A deer graced my campsite this morning just before I left. I was surprised at how close it got to me as it wandered around nibbling on the grass.
I got started a little after six, and didn’t make it very far before I got to a reasonably well flowing creek. I refilled my water bottle (now empty thanks to breakfast) and added some water to my pack bladder. I expected this to be enough for me to make it to the next reliable water source 21 miles down the trail (though there turned out to be a few more well flowing creeks this morning than I expected).
For the most part today, the trail was a gradual downhill, which was how I was able to do 15.1 miles before noon, despite starting after 6 and stopping for probably 20 minutes to filter water. When there were uphills, they were also gradual (except the one at the end of the day, which was noticeably steeped). The trail also seemed to wrap around the inside of a chain of mountains, so the views changed very slowly, and as a result, the trail even seemed a little boring. It also went mostly west today, and I actually ended further south than I started the day at. Tomorrow will also continue going southwest, but after about midday, it’ll turn north(west) and that’ll be the end of the last major dip to the south the trail takes. Going southwest instead of north feels slightly like going backwards, but, that’s where the trail goes, and, so, I too.
Though there were pockets of forest, today was again mostly exposed. Around noon, a light breeze blew, which was very much welcome, though it did not really seem to be hot out today. (Definitely warm, but not outright hot.)
At 3, I stopped at a lightly-flowing spring to collect water. I probably filtered 4 or 5 liters (filling my pack bladder and both of my water bottles). This took 45 minutes. (Normally it would have taken far less time, and I could have done something else while it was filtering.)
around 4:30, I reached Highway 3, my target location for dinner. I was expecting to cook dinner and head up the next hill to either the next campsite, or one in 4.5 miles. (So I wouldn’t be hauling all six liters of water I had up the next hill.) However, much to my surprise, there was trail magic!
Mingo and Buzzard Bait had set up in the parking lot for the campsites and trailhead off the highway, and had soda, beer, chips, watermelon squares, sliced salami, cheese, plums, and some snack bars. They also had a table and chairs set up, and a trash bag.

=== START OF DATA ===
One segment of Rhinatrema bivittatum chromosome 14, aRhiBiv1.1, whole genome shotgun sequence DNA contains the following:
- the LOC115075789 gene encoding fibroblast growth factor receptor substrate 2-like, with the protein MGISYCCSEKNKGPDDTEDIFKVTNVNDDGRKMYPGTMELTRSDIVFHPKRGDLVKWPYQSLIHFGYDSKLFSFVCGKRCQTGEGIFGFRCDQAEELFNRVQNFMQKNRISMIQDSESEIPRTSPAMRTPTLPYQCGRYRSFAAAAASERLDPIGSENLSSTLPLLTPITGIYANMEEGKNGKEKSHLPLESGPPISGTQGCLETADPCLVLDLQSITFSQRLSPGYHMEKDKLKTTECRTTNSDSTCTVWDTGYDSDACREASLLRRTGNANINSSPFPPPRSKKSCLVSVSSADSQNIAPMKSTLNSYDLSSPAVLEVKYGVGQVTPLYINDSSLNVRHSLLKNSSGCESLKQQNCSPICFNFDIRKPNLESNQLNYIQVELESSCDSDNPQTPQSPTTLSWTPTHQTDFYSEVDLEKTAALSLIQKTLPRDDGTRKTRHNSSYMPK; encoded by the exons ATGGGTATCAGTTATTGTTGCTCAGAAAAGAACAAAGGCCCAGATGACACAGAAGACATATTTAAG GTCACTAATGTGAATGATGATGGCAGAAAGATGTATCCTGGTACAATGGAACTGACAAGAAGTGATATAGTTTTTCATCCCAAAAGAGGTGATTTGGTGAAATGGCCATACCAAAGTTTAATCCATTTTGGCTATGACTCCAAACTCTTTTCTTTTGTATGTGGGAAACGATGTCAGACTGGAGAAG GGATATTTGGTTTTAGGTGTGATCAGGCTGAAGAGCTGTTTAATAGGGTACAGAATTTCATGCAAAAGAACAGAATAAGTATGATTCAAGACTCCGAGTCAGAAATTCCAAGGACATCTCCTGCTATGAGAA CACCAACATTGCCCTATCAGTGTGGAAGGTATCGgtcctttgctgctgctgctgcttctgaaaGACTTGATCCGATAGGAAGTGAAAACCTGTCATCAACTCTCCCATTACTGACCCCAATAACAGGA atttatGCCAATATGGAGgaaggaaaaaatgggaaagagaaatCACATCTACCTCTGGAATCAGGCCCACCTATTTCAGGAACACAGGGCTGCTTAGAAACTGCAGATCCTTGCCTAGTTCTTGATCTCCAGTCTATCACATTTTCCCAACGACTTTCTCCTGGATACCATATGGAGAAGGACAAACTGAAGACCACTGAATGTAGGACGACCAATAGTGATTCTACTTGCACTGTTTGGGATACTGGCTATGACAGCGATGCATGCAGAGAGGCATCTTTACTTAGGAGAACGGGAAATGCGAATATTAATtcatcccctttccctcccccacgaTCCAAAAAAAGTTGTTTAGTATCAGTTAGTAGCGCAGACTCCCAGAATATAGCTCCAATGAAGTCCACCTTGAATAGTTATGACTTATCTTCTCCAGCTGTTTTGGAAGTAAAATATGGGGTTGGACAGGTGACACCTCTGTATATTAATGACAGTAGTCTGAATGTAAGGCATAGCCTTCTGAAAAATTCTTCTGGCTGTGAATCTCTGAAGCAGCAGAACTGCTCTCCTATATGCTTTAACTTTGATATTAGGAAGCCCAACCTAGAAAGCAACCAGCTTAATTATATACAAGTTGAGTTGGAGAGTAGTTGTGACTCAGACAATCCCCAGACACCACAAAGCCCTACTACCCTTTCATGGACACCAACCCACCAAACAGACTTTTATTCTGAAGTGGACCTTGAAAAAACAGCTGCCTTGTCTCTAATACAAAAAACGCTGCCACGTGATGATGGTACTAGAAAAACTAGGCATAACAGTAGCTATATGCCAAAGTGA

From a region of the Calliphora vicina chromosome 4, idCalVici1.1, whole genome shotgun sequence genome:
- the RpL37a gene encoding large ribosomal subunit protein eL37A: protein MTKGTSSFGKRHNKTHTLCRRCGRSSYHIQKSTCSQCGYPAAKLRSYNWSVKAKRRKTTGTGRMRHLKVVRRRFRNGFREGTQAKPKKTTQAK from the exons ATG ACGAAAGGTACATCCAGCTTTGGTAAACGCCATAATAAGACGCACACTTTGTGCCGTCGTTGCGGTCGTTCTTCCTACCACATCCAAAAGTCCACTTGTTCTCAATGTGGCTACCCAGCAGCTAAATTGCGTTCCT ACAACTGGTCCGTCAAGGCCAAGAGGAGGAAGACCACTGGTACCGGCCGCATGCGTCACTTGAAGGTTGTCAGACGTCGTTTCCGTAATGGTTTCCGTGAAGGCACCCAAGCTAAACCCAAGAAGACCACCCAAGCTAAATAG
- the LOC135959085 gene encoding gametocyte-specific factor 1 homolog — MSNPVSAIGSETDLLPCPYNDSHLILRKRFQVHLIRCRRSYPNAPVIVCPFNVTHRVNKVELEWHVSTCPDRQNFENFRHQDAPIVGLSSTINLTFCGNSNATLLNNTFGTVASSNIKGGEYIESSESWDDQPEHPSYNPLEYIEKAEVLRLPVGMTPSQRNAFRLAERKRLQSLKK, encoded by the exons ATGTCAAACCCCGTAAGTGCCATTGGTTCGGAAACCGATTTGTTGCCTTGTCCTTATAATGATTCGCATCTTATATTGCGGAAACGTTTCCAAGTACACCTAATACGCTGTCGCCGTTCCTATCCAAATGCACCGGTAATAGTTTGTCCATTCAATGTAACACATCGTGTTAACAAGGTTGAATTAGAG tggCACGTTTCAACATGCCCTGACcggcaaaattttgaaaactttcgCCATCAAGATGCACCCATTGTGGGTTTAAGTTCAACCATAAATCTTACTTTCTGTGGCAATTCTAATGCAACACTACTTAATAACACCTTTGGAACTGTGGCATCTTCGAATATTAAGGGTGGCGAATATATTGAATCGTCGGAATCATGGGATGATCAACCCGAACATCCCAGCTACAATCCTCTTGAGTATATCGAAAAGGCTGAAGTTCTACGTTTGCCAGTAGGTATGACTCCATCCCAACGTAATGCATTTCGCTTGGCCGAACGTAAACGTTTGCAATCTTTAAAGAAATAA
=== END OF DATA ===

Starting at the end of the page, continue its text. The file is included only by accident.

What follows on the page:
They also had water, which was nice, but it meant that I didn’t actually have to spend 45 minutes filtering water, and then carry that water a mile and a half to the road. But, of course, there was no way of knowing that. (It also means now that I have way more water than I need, but given that filtering water is so much more time consuming without my water bag, I’m not going to throw any of it out.)
Also there was Panther, a hiker from Germany, and the reason the magic was still there when I got there: they were going to leave at 4, and then Panther showed up, so they stuck around long enough for me to arrive. And though they started to pack up after I had been there awhile, that additional delay allowed Calamity to get some food and a beer once she arrived.
I had so much watermelon and chips (and four sodas and two beers) that I had a hard time eating my macaroni & cheese dinner; I didn’t even bother to cook my ramen. It wouldn’t have fit, and I had consumed way more calories just in soda alone than the ramen has.
As a result of the trail magic, I left the road at almost 7, about an hour later than I had expected. Given the late departure, I opted to stop at the next campsite, 1.3 miles uphill, making for a 24.8 mile day. This’ll make tomorrow longer — I’m currently 38 trail miles from the road to Etna, my next stop. I’d prefer to have a shorter day into town so that I can spend more time in town, especially since I’ll be getting there on a Sunday.